It’s Mother’s Day, when children the world over remember all the hard work their parents put into bringing them into the world, all while trying not to burn the bacon or squash the flowers. But not for Lesa Gale. She’ll be in Queensland, far away from Canberra and her doting family, hopeful only of a phone call.
Lesa Gale is the Assistant Commissioner for the Australian Federal Police (AFP), with a passion for maintaining community safety and combatting all forms of human exploitation.
This year marks 33 years of policing, but that isn’t all she has been doing. She is also proud mother to two children, and has always strived to make time for them, as difficult as that could be at times.
It all started “a very long time” ago in 1987. Like so many others in her shoes, Lesa found herself fresh out of school and unsure of where to turn next.
“But there was a family friend working in the AFP at the time who recommended it as a good place to start.”
Lesa had previously volunteered for Meals on Wheels and other charities, but while policing promised the rewarding knowledge she was “making a difference”, there was a dark side.
“It was a bit of shock, finding out what actually happens in the Canberra community, things you never really get exposed to otherwise,” she says.
“It was challenging, and rewarding as well.”
While often the toughest, she says most of her job satisfaction comes from areas where the focus is on supporting victims of crime.
“I’ve been really fortunate throughout my career that I’ve been able to do that at a local level, at a national level, and also an international level. I find helping people very rewarding.”
But dealing with crime on a daily basis did impact the equally important and rewarding role she soon found herself in, as a mother.
“Working in victim-based crime, particularly with sexual assault and child abuse, does have an impact on how you are with your children,” she says.
“You are more cautious and over-protective, particularly as you see the progress of technology and the internet. You worry about your kids because you’ve seen the very worst of what society can do, and you don’t want to bring that into your house and have your children fall victim.”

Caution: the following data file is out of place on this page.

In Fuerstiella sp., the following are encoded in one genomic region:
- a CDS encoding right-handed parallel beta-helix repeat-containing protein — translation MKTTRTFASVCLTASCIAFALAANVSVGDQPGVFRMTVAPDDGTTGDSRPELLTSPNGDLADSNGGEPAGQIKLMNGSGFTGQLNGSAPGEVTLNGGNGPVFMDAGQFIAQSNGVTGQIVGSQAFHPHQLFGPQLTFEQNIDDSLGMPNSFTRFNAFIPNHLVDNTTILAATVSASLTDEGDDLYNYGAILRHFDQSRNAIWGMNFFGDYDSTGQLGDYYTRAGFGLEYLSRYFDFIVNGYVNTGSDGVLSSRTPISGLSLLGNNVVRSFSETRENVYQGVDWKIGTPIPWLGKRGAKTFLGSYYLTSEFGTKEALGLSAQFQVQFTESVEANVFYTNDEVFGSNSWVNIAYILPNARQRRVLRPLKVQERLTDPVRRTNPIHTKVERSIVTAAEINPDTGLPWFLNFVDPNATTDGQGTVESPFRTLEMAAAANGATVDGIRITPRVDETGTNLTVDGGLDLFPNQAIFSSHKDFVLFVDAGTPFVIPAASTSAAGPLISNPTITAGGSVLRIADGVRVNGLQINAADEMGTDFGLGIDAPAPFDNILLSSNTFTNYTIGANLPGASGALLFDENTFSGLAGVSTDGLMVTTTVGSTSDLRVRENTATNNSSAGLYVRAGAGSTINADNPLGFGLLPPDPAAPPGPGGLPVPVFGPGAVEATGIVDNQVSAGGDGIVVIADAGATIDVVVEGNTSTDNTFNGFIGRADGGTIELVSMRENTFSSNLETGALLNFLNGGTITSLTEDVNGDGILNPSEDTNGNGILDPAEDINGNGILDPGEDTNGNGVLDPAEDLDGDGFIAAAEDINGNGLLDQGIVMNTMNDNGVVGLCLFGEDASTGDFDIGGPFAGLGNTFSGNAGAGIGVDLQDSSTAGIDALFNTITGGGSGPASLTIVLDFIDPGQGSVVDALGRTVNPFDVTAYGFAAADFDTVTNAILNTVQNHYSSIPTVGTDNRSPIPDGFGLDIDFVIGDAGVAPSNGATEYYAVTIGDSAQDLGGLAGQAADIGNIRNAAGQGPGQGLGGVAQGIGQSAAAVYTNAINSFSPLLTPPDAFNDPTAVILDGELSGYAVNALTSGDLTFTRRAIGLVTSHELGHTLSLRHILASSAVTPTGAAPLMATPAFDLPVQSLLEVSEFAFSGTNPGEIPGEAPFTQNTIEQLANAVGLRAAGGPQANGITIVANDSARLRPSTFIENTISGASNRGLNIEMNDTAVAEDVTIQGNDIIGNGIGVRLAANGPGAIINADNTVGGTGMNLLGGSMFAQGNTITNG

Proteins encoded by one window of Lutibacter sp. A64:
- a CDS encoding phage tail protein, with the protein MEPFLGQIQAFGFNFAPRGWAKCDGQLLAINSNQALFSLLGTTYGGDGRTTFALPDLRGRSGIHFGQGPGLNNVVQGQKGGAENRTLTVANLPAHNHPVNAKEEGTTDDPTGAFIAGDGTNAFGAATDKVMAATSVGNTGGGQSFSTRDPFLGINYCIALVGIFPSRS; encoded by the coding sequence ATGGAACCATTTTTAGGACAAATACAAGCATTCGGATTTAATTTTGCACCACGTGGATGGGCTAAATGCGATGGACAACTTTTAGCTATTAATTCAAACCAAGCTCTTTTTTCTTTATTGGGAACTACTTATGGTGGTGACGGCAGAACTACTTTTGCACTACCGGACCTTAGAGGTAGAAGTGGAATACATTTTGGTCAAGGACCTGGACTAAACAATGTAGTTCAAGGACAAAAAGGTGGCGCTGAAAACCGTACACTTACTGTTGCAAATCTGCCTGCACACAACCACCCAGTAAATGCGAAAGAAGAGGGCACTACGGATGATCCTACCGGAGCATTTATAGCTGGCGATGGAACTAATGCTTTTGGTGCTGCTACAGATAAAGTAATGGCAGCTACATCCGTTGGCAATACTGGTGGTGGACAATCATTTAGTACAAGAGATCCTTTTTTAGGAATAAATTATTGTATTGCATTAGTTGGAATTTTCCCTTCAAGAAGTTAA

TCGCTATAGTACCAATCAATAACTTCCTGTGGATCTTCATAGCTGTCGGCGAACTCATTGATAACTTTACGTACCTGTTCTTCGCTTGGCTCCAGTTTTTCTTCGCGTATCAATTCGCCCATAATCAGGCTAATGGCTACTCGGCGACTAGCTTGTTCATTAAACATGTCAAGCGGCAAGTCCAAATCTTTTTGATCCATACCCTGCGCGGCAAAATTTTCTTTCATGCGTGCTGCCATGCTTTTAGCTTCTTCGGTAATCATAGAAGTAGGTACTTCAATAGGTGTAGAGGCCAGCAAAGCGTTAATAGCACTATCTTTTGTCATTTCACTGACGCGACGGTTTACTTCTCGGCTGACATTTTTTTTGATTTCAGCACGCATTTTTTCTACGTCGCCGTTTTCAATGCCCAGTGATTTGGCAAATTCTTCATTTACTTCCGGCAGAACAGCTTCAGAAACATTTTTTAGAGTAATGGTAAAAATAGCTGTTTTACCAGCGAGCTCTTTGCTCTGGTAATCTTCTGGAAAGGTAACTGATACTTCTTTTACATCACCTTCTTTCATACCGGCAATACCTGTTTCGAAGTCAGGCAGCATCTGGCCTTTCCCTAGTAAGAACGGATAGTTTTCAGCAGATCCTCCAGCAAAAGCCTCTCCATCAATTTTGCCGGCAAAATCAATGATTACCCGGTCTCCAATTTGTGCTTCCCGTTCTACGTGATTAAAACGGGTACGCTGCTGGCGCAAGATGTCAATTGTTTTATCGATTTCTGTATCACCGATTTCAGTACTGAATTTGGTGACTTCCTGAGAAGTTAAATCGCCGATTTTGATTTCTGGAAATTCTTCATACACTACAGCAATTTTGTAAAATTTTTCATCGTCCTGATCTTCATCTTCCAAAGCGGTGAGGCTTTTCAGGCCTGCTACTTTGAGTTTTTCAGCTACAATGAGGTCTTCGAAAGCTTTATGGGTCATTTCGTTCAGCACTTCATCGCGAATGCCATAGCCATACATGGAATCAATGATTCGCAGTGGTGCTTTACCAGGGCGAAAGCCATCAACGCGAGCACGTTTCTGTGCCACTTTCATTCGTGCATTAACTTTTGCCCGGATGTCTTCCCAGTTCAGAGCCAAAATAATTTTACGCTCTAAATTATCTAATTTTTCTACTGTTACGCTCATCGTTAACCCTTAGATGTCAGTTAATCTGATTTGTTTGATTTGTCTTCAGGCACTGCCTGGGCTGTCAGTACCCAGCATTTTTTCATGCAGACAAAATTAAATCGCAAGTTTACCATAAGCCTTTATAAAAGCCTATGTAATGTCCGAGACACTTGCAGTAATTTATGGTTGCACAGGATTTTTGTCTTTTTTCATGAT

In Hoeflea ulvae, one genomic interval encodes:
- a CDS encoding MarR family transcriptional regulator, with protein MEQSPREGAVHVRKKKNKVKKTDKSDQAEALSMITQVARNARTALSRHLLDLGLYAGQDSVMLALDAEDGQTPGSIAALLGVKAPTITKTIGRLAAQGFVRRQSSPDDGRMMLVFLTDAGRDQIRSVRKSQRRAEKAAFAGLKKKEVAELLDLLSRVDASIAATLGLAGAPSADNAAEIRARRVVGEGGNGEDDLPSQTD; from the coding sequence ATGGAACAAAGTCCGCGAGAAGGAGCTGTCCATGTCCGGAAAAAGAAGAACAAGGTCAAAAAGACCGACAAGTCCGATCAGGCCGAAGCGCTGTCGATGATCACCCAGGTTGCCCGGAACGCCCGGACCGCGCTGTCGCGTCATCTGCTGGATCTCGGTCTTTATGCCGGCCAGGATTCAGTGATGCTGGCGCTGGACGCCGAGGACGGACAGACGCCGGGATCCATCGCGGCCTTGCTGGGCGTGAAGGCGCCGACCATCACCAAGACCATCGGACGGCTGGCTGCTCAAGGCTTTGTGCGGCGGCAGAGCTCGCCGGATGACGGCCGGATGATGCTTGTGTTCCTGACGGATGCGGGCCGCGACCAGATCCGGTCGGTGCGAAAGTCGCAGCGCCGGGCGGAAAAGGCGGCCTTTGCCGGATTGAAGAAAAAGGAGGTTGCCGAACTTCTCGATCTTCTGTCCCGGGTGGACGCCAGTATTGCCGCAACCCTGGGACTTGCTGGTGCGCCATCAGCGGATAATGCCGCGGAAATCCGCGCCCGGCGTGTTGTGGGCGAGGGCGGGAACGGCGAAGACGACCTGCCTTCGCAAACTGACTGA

The long hours were another issue.
“Particularly when you’re working on the long crime cases, you can’t just knock off – you have to keep going,” Lesa says.
“Sometimes that meant I would be working during their birthday parties, or on other special occasions such as family Christmas. Certainly as a mum, I found that hard.”
From her children’s perspective, she says both saw the reward that comes from helping people while also those times “when things hadn’t gone well”.
“They saw both the good and the bad.”
Clearly, however, the good outweighed the bad because her son Nicholas Austin-Gale is now a protective services officer in the AFP. He says growing up with a mother in the force was “difficult at times but, for the most part, rewarding” and the biggest reason he decided to sign up.
“I learnt pretty quickly that being a police officer took a lot of commitment, and seeing my mum work as tirelessly as she did to keep her community safe made it clear she never took her role for granted.”
Now working shifts himself, Nicholas says it can “definitely be difficult at times” but, although there are no immediate plans to start a family, he will encourage any future children to consider a role in the force.
Meanwhile, Nicholas’s older sister Ashley is a primary school teacher in Canberra. Lesa says she is “incredibly proud” of both of them and, in her position of influence today, wants to remove the barriers so that more mums can enjoy pursuing a career and being a mother with ease.
“The force has come a long way from when I joined. The diversity it affords is absolutely incredible. It’s okay, you don’t have to work full time and be there 24/7. There are other things we can do to support our workforce and our mums.”